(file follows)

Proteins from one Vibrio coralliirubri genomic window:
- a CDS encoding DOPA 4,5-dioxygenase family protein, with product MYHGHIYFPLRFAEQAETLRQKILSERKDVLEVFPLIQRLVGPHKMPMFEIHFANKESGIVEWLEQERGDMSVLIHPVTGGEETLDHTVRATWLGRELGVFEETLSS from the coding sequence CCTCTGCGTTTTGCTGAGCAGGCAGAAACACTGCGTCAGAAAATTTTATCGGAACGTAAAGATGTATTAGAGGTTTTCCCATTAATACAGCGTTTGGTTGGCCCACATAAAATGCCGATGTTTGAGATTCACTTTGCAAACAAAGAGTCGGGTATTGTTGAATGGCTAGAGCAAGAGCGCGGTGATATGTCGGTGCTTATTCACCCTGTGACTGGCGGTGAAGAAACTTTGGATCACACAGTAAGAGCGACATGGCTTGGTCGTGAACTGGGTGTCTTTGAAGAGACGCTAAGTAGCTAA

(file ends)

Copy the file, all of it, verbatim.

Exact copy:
Proteins from one Vibrio coralliirubri genomic window:
- a CDS encoding DOPA 4,5-dioxygenase family protein, with product MYHGHIYFPLRFAEQAETLRQKILSERKDVLEVFPLIQRLVGPHKMPMFEIHFANKESGIVEWLEQERGDMSVLIHPVTGGEETLDHTVRATWLGRELGVFEETLSS from the coding sequence CCTCTGCGTTTTGCTGAGCAGGCAGAAACACTGCGTCAGAAAATTTTATCGGAACGTAAAGATGTATTAGAGGTTTTCCCATTAATACAGCGTTTGGTTGGCCCACATAAAATGCCGATGTTTGAGATTCACTTTGCAAACAAAGAGTCGGGTATTGTTGAATGGCTAGAGCAAGAGCGCGGTGATATGTCGGTGCTTATTCACCCTGTGACTGGCGGTGAAGAAACTTTGGATCACACAGTAAGAGCGACATGGCTTGGTCGTGAACTGGGTGTCTTTGAAGAGACGCTAAGTAGCTAA